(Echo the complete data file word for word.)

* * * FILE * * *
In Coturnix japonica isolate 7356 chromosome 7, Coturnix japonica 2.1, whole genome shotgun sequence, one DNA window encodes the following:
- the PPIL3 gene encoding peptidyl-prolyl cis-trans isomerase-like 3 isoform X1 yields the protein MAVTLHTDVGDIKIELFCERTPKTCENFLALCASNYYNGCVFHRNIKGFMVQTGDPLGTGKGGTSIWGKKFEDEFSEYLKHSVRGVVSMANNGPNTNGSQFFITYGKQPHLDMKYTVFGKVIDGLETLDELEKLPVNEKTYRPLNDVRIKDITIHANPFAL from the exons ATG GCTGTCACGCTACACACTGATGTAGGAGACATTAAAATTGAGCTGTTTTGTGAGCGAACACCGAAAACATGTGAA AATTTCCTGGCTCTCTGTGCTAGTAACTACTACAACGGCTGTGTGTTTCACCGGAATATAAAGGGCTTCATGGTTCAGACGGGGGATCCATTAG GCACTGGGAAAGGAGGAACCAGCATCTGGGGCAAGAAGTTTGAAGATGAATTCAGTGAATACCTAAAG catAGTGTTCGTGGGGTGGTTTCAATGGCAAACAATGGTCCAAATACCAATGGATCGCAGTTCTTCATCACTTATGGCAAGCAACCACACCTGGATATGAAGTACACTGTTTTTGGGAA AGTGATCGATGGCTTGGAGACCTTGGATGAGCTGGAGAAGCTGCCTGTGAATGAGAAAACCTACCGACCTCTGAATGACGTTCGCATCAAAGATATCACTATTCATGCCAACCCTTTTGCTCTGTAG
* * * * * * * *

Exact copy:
In Coturnix japonica isolate 7356 chromosome 7, Coturnix japonica 2.1, whole genome shotgun sequence, one DNA window encodes the following:
- the PPIL3 gene encoding peptidyl-prolyl cis-trans isomerase-like 3 isoform X1 yields the protein MAVTLHTDVGDIKIELFCERTPKTCENFLALCASNYYNGCVFHRNIKGFMVQTGDPLGTGKGGTSIWGKKFEDEFSEYLKHSVRGVVSMANNGPNTNGSQFFITYGKQPHLDMKYTVFGKVIDGLETLDELEKLPVNEKTYRPLNDVRIKDITIHANPFAL from the exons ATG GCTGTCACGCTACACACTGATGTAGGAGACATTAAAATTGAGCTGTTTTGTGAGCGAACACCGAAAACATGTGAA AATTTCCTGGCTCTCTGTGCTAGTAACTACTACAACGGCTGTGTGTTTCACCGGAATATAAAGGGCTTCATGGTTCAGACGGGGGATCCATTAG GCACTGGGAAAGGAGGAACCAGCATCTGGGGCAAGAAGTTTGAAGATGAATTCAGTGAATACCTAAAG catAGTGTTCGTGGGGTGGTTTCAATGGCAAACAATGGTCCAAATACCAATGGATCGCAGTTCTTCATCACTTATGGCAAGCAACCACACCTGGATATGAAGTACACTGTTTTTGGGAA AGTGATCGATGGCTTGGAGACCTTGGATGAGCTGGAGAAGCTGCCTGTGAATGAGAAAACCTACCGACCTCTGAATGACGTTCGCATCAAAGATATCACTATTCATGCCAACCCTTTTGCTCTGTAG